To get started, sellers need to request an offer on their property, which they can do by completing a request form online. The process shouldn’t take more than three minutes and involves entering basic information about the property like your address.
Offerpad generally accepts the following types of properties:
- Single-family, condos, and townhouses
- Built after 1960
- Max. $1 million value
- Max. 1 acre
Upload photos of your home so that Offerpad can make a preliminary assessment on the property. Within 24 hours, the company will send you a cash offer, assuming the home meets its criteria. Offerpad will also include other company selling options designed to help you sell your home. The company will throw in a local move at no additional charge.
Offerpad also lets you list your home in the open market and will lend support cleaning, yardwork, pool services, and more. For any urgent fixes, Offerpad says it will advance sellers the funds so as not to hold up the process.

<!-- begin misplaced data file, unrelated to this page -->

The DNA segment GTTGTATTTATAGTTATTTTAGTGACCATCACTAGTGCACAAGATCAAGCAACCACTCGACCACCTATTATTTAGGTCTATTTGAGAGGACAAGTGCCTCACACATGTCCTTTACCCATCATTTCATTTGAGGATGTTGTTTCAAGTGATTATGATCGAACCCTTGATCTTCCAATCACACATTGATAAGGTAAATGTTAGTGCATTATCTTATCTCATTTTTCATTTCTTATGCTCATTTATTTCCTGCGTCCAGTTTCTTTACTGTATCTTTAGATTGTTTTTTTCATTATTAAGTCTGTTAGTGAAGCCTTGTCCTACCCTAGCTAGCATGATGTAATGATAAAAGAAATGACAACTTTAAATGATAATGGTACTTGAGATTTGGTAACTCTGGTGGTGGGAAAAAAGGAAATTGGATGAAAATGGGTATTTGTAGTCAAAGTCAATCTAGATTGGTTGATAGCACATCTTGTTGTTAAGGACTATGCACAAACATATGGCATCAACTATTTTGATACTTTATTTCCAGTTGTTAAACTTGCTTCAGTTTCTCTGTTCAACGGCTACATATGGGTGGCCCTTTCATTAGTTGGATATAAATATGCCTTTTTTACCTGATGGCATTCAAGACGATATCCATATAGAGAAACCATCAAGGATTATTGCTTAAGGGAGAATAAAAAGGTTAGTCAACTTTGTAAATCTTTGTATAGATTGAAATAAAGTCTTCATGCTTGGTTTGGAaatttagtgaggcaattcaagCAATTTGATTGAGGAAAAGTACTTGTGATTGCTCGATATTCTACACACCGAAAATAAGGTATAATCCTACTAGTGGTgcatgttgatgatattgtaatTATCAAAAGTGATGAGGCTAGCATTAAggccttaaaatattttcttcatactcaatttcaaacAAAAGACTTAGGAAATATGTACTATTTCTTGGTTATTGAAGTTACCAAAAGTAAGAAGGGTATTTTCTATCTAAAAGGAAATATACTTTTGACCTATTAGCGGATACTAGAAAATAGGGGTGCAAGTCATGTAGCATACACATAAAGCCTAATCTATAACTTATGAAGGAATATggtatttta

» MORE: How to Sell Your House in 5 Days
How Opendoor works
To receive your cash offer from Opendoor, begin by entering some basic information about the property, including the address and a video walk-through of the property.
Opendoor favors the following types of homes:
- Single-family homes, townhouses, duplexes, condos
- Built after 1930
- Varying max. lot size
The company could change its criteria for buying a home at any time in response to changing market conditions.
If your home qualifies, you’ll get a preliminary cash offer within 24 hours. Schedule a closing date, and you could receive the sale proceeds within a few days. Opendoor will handle any repairs.
Opendoor also lets you list your home for sale with a local real estate expert if you aren’t in a hurry.